In recent years, our department has collaborated in new ways to examine how we want to live in congruence with our social and racial justice values. Since June 2020 and the murder of George Floyd, many members of our department community have gathered as The Cypher. The Cypher is a group of students, staff and faculty who support each other in their work to advance racial justice. In our organic gatherings, we focus on healing, wholeness and taking action against racism and whiteness at the University of Massachusetts Boston.
We continue to engage in activism on our own campus, including building capacity for promoting racial justice by strengthening coalitions with other groups at UMass Boston who are also advocating for racial justice. This includes several of the ethnic institutes at UMass Boston and the Undoing Racism Assembly, a university-wide group of students, staff, faculty and administrators who address different racial justice concerns on campus. We also host events for our community, like the recent Cypher Presents dialogue between education scholars and policymakers about current matters of educational equity impacting area educational institutions and communities.
We began our work in The Cypher with a 70-person authored document, The Cypher Report. In alignment with our administration’s commitment to antiracism and health promotion, this report calls on UMass Boston administration to take specific steps to address institutionalized inequities within our organization. In addition to supporting the restorative justice framework put forth by Africana Studies, The Cypher Report made more than 20 demands, including:
- Restoring funding for the Institute for Asian American Studies (IAAS), the Institute for New England Native American Studies (INENAS), the Mauricio Gastón Institute for Latino Community Development and Public Policy, and the William Monroe Trotter Institute for the Study of Black History and Culture and rescinding the glide path toward requiring the institutes to be “self-sufficient.”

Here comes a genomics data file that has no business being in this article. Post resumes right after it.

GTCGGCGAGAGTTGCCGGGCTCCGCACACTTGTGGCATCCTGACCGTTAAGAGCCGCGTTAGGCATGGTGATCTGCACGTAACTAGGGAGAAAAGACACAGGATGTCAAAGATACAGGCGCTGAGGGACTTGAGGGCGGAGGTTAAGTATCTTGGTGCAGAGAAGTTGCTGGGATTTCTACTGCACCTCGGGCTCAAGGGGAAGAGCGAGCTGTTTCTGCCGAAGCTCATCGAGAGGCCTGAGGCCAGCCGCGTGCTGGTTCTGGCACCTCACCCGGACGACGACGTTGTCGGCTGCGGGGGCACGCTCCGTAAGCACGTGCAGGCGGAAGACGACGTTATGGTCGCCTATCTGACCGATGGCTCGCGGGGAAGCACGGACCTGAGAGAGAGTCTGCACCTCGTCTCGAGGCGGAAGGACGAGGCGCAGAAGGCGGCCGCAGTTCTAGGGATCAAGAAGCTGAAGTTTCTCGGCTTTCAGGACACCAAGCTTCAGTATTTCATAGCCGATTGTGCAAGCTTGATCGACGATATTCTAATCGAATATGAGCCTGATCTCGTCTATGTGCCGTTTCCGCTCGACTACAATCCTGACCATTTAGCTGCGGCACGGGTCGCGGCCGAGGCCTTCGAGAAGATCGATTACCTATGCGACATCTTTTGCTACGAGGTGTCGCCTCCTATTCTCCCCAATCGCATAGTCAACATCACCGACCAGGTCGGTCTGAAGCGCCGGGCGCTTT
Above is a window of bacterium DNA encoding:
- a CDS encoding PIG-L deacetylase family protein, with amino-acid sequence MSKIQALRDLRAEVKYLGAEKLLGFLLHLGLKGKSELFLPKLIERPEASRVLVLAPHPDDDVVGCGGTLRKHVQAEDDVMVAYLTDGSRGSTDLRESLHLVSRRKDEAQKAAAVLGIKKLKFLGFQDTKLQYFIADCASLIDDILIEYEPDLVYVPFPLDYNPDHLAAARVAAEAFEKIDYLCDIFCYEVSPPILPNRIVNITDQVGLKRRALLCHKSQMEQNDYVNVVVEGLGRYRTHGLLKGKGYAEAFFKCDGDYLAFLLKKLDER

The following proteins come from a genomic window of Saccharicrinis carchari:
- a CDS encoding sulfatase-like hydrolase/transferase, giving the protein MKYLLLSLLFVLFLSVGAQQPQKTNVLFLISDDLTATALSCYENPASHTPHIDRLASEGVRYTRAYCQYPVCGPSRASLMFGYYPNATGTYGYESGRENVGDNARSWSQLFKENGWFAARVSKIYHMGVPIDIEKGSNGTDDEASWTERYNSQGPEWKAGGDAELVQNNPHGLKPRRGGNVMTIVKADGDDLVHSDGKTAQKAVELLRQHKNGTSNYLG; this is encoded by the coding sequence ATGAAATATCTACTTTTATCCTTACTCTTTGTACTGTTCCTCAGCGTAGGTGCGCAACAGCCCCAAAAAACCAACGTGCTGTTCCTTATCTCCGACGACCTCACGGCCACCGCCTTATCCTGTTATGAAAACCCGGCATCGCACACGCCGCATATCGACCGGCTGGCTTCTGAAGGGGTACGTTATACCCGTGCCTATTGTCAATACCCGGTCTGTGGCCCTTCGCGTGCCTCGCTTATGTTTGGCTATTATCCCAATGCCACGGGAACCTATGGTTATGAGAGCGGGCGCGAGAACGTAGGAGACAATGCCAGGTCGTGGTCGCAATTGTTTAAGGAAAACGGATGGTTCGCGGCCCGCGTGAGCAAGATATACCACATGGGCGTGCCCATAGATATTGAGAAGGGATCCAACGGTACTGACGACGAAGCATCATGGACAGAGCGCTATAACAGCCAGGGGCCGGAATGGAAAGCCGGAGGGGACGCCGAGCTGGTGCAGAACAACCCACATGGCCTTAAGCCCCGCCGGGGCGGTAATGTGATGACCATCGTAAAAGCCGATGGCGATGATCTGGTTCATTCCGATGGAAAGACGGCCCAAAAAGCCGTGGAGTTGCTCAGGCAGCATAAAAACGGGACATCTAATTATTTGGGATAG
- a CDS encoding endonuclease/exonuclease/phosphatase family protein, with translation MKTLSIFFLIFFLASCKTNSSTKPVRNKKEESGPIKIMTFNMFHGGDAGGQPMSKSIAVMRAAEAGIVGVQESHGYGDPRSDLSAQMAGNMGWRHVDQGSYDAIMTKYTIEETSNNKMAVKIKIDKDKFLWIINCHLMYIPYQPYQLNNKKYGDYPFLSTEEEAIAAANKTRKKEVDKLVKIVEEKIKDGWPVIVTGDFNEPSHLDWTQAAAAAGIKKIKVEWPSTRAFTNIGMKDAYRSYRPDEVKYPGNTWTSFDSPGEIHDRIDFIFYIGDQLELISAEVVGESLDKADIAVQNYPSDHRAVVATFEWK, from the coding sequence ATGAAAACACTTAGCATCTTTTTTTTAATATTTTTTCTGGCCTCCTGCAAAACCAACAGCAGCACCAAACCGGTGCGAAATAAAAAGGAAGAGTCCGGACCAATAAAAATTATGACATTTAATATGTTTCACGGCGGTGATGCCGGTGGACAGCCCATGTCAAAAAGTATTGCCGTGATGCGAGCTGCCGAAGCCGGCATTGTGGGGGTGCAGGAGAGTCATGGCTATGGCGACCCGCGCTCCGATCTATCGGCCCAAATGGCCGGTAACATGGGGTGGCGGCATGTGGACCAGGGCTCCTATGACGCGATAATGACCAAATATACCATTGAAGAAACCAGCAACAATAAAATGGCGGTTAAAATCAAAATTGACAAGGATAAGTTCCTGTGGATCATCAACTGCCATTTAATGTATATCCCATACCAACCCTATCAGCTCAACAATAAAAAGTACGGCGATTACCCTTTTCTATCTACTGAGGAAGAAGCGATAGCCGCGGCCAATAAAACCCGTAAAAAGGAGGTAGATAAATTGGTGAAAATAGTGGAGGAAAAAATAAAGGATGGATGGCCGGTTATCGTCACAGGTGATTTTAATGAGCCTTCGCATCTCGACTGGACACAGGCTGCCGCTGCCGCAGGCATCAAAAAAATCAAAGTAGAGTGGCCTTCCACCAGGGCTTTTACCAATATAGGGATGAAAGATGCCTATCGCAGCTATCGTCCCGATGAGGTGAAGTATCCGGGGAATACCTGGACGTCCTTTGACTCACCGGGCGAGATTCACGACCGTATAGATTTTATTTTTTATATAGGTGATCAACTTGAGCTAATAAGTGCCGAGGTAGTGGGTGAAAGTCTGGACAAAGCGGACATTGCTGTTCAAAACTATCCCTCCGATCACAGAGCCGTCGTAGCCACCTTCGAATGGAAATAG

- Hiring an external consultant to meet individually with each senior level administrator, dean, and department chair to assess their current understanding of the ways racism and whiteness are perpetuated at UMass Boston.
- Developing a racial equity dashboard and a report card to monitor and identify inequities to improve campus racial climate and equitable educational/work experiences for the university community.
- Restore the Leadership in Education Department to its full-time faculty baseline (specifically, fill the seven faculty vacancies in the department).
Our efforts to institutionalize change for racial equity as a Cypher and department—in response to the larger context highlighted above—are evident through the recent resolution we brought to the UMass Boston Faculty Council, Defending Academic Freedom to Teach About Race and Gender Justice and Critical Race Theory.
Attacks on CRT have been waged through state legislation and the former federal Equity Gag Order that banned federal employees, contractors and grant recipients from addressing concepts including racism, sexism and white supremacy. In the past year, the African American Policy Forum, led by Kimberlé Crenshaw, has asked faculty councils across the U.S. to unite with those affected by this legislation. After presentations from several members of The Cypher and me, the UMass Boston Faculty Council voted to pass this resolution that rejects “any attempts by bodies external to the faculty to restrict or dictate university curriculum on any matter, including matters related to racial and social justice.” (For the full resolution, see the December 2021 Faculty Council meeting minutes.)
The resolution calls us to question what racial and gender justice mean in education, and our institute is one response to that call. Through our programs and workshops in the Educational Leadership and Transformation Institute for Racial Justice, we especially look forward to conversations among and beyond our campus community to explore the ways we engage in this work. For example, how do students feel when their cultures, histories, truths, and experiences are represented within courses taught by faculty who use a CRT lens or focus on highlighting matters of racial justice and gender justice in their classrooms? What are the implications for tenure and promotion when faculty do or do not center racial justice, gender justice, and intersectionality in their scholarship? For staff members who participate in professional development related to racial and gender justice, how is participation perceived in relation to professional advancement? How often are budget decisions called into question when their focus is on initiatives of racial and gender justice? As educators and community members, we must use critical questions such as these to consider the meaning of our work beyond symbolic or performative actions if we believe equity matters.
Amy E. Collinsworth is graduate program manager and assistant to department chair in the Leadership in Education Department at the University of Massachusetts Boston, where she is also a doctoral candidate in the Higher Education Program.